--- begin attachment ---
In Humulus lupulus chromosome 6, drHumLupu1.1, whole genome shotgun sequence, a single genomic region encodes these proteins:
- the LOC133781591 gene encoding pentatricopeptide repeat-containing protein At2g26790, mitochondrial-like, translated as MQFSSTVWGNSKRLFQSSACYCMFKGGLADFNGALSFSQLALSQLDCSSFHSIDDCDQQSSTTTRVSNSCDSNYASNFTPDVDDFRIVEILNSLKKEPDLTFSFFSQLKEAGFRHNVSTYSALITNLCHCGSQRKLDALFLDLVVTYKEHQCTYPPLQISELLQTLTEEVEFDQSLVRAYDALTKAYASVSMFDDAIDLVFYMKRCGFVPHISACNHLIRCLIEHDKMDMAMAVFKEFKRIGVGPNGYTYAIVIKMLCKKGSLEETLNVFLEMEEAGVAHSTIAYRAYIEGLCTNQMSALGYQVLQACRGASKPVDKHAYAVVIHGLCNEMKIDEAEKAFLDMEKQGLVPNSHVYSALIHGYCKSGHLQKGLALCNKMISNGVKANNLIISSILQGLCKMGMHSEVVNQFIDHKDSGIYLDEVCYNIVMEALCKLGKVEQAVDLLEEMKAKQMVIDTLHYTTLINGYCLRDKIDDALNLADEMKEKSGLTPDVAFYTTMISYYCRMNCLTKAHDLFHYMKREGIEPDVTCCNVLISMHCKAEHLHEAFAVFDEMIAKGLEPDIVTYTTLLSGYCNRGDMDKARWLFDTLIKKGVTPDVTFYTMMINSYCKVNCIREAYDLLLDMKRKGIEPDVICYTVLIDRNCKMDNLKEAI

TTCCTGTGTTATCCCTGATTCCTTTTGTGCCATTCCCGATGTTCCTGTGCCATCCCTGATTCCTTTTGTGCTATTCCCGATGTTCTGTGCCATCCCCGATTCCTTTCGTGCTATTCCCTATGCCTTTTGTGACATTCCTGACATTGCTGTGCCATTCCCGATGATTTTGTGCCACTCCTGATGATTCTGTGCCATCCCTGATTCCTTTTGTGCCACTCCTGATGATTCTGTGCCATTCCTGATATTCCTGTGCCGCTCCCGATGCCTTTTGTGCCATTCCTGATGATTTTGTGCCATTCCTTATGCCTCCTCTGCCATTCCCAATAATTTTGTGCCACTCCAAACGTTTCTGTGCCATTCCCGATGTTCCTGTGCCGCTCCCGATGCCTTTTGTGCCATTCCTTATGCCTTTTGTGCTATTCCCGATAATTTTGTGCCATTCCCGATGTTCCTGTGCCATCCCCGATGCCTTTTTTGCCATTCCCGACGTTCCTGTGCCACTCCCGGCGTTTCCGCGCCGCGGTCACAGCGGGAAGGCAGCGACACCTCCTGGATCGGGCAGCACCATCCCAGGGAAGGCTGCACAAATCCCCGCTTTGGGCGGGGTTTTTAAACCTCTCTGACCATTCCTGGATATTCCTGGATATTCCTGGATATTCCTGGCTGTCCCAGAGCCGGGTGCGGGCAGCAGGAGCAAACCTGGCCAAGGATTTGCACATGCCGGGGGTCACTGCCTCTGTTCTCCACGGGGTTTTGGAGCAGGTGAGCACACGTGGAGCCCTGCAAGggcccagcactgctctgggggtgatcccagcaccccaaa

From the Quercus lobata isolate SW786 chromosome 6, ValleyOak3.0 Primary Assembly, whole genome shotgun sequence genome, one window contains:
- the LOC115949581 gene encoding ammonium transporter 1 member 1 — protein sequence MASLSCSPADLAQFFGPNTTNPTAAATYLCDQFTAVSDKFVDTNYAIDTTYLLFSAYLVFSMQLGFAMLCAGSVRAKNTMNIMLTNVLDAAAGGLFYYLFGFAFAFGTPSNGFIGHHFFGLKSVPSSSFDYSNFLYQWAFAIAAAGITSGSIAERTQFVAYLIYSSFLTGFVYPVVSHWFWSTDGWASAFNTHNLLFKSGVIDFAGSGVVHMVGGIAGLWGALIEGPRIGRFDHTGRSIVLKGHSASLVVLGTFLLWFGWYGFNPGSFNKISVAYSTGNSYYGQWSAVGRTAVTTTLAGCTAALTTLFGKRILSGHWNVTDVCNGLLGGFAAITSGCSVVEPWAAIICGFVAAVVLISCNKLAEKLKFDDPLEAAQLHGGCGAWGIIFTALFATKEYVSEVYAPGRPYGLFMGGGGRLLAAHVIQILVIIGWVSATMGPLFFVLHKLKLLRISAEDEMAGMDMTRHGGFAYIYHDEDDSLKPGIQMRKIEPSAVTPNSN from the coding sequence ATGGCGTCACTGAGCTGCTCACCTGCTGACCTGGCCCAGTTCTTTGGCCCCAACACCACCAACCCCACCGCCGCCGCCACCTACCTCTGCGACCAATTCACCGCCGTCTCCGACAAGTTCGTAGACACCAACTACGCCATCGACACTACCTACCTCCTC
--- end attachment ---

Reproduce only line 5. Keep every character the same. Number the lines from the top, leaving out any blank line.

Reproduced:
- the LOC115949581 gene encoding ammonium transporter 1 member 1 — protein sequence MASLSCSPADLAQFFGPNTTNPTAAATYLCDQFTAVSDKFVDTNYAIDTTYLLFSAYLVFSMQLGFAMLCAGSVRAKNTMNIMLTNVLDAAAGGLFYYLFGFAFAFGTPSNGFIGHHFFGLKSVPSSSFDYSNFLYQWAFAIAAAGITSGSIAERTQFVAYLIYSSFLTGFVYPVVSHWFWSTDGWASAFNTHNLLFKSGVIDFAGSGVVHMVGGIAGLWGALIEGPRIGRFDHTGRSIVLKGHSASLVVLGTFLLWFGWYGFNPGSFNKISVAYSTGNSYYGQWSAVGRTAVTTTLAGCTAALTTLFGKRILSGHWNVTDVCNGLLGGFAAITSGCSVVEPWAAIICGFVAAVVLISCNKLAEKLKFDDPLEAAQLHGGCGAWGIIFTALFATKEYVSEVYAPGRPYGLFMGGGGRLLAAHVIQILVIIGWVSATMGPLFFVLHKLKLLRISAEDEMAGMDMTRHGGFAYIYHDEDDSLKPGIQMRKIEPSAVTPNSN from the coding sequence ATGGCGTCACTGAGCTGCTCACCTGCTGACCTGGCCCAGTTCTTTGGCCCCAACACCACCAACCCCACCGCCGCCGCCACCTACCTCTGCGACCAATTCACCGCCGTCTCCGACAAGTTCGTAGACACCAACTACGCCATCGACACTACCTACCTCCTC